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Nairou

How do you double-check normal map output? (screenshot)

10 posts in this topic

I'm currently trying to learn how to do deferred shading, and in the process I'm trying to make sure my normals are being rendered properly to my FBO texture. I'm using gDEbugger to examine the contents of the FBO textures, and the normal texture is a GL_RGBA16F.

The problem is, I don't know if I am properly transforming my normal map to view space in preparation for deferred lighting. The transformed MRT image appears correct, in terms of the positions of the color variations, but the overall coloring of the result is different from what I've seen in tutorials and other examples. In the examples I've seen, the resulting output remains as vibrant as the original normal map image. That isn't the case for me, but I'm not sure what I'm doing wrong.

Here is a comparison image. The left one is a plain render of the normal map texture to the cube. The one on the right has the normal map transformed into view space.

[img]http://dl.dropbox.com/u/4349589/normal_comparison.jpg[/img]


Gradient positions look right in the transformed image, but the overall coloring seems weird. I don't know how well gDEbugger visualizes RGBA16F textures, or how to check what the actual values are (all gDEbugger shows me are 0-255 color channel values).

Here are the (minimal) shaders I'm using currently, if it helps:

Vertex shader:

[code]

#version 150

uniform mat4 worldproj;
uniform mat4 world;
in vec4 position;
in vec3 normal;
in vec3 tangent;
in vec3 bitangent;
in vec2 texture;

out vec3 v2f_normal;
out vec3 v2f_tangent;
out vec3 v2f_bitangent;
out vec2 v2f_texture;

void main()
{
gl_Position = worldproj * position;
mat3 worldrot = mat3(world);
v2f_normal = worldrot * normal;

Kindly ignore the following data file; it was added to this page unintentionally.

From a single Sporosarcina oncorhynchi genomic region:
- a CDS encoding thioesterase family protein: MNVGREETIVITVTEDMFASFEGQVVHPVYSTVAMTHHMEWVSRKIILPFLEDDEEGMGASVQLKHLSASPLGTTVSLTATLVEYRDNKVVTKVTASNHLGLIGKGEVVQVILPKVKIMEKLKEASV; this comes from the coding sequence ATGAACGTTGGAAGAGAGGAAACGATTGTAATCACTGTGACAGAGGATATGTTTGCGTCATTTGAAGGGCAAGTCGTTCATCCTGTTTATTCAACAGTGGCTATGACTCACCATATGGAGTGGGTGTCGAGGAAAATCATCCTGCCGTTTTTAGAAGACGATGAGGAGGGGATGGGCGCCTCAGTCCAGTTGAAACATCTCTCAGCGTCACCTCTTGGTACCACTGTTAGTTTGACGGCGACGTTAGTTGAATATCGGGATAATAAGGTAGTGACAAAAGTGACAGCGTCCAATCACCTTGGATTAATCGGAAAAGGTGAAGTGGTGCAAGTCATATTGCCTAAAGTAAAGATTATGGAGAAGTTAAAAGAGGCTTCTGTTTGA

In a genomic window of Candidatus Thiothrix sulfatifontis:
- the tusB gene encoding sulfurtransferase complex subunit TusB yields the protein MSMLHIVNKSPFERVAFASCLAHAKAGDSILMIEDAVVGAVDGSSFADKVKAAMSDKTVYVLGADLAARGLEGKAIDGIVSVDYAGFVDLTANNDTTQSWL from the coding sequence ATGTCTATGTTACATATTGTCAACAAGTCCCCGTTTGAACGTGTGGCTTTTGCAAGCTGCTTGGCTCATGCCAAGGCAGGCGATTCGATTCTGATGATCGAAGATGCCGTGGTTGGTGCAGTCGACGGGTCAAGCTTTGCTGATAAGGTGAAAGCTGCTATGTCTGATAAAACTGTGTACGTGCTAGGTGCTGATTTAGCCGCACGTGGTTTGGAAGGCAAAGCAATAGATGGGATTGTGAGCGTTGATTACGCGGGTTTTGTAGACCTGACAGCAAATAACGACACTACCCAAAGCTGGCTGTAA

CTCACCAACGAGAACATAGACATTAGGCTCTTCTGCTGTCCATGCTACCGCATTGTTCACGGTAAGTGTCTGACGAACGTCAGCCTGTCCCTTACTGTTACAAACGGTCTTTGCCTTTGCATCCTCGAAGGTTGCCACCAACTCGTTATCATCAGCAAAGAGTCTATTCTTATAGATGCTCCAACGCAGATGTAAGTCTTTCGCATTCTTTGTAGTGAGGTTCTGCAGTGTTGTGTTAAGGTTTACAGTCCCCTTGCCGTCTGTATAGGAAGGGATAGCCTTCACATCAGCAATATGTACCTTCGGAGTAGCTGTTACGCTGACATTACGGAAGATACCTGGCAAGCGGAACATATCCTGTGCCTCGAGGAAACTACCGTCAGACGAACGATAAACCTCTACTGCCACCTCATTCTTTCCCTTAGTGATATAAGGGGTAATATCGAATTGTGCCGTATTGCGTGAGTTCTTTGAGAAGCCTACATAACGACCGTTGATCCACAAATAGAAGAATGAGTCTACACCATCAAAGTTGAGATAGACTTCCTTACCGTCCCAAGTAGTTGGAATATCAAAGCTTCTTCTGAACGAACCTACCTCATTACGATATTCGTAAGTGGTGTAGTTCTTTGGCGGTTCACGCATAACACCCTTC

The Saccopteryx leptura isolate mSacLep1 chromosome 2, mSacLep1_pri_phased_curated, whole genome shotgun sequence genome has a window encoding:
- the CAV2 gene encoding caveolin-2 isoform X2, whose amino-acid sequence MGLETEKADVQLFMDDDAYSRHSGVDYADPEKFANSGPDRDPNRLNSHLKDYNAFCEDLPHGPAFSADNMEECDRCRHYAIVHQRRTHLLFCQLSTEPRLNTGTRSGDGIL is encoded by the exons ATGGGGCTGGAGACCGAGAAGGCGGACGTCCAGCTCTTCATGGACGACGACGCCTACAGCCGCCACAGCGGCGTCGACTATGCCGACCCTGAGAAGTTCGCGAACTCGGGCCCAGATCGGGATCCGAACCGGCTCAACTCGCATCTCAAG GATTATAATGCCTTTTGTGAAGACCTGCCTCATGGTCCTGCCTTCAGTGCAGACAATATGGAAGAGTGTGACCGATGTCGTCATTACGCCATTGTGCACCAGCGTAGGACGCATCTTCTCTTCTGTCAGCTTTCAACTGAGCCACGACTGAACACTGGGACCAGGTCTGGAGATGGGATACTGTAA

v2f_tangent = worldrot * tangent;
v2f_bitangent = worldrot * bitangent;
v2f_texture = texture;
}
[/code]

Fragment shader:
[code]

#version 150

in vec3 v2f_normal;
in vec3 v2f_tangent;
in vec3 v2f_bitangent;
in vec2 v2f_texture;
out vec4 outColor;
out vec4 outNormal;
out vec4 outPosition;
uniform sampler2D texture0;
uniform sampler2D texture1;

void main()
{
outColor = texture2D( texture0, v2f_texture );
outColor.a = 1;
vec3 normal = vec3( texture2D( texture1, v2f_texture ) ) - 0.5;
mat3 t;
t[0] = v2f_tangent;
t[1] = -v2f_bitangent;
t[2] = v2f_normal;
normal = normalize( normal * t );
outNormal = vec4(normal * 0.5 + 0.5, 1.0);
outPosition = texture2D( texture1, v2f_texture );
}
[/code]
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I guess this isn't a very common question? :)

How about this: Is there a way for me to view the values being sampled from a GL_RGBA16F texture? I'm assuming the values are not clamped at 0..1, but I'd like to see what the range actually is, so I know if my math is right is converting them to -1..1.
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[quote name='Nairou' timestamp='1314742651' post='4855655']
I guess this isn't a very common question? :)

How about this: Is there a way for me to view the values being sampled from a GL_RGBA16F texture? I'm assuming the values are not clamped at 0..1, but I'd like to see what the range actually is, so I know if my math is right is converting them to -1..1.
[/quote]
To render your normal map just map -1..1 to 0..1 (color = normal * 0.5 + 0.5). Then start with a plain sphere without any normal map applied. This way you can "read" the normal map, i.e.
red = (1,0,0) = x-axis
green=(0,1,0)=y-axis
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Just from briefly looking over your shader, when you get the normal from the normal map texture you should do value * 2 - 1 to bring it into the range [-1, 1] before you do the tangent space transformation.
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[quote name='johnchapman' timestamp='1314769776' post='4855764']
Just from briefly looking over your shader, when you get the normal from the normal map texture you should do value * 2 - 1 to bring it into the range [-1, 1] before you do the tangent space transformation.
[/quote]

I originally thought that as well, but I have to be doing something wrong as that gives even weirder results.

Changing the vertex shader to this:

[code]

#version 150

in vec3 v2f_normal;
in vec3 v2f_tangent;
in vec3 v2f_bitangent;
in vec2 v2f_texture;
out vec4 outColor;
out vec4 outNormal;
out vec4 outPosition;
uniform sampler2D texture0;
uniform sampler2D texture1;

void main()
{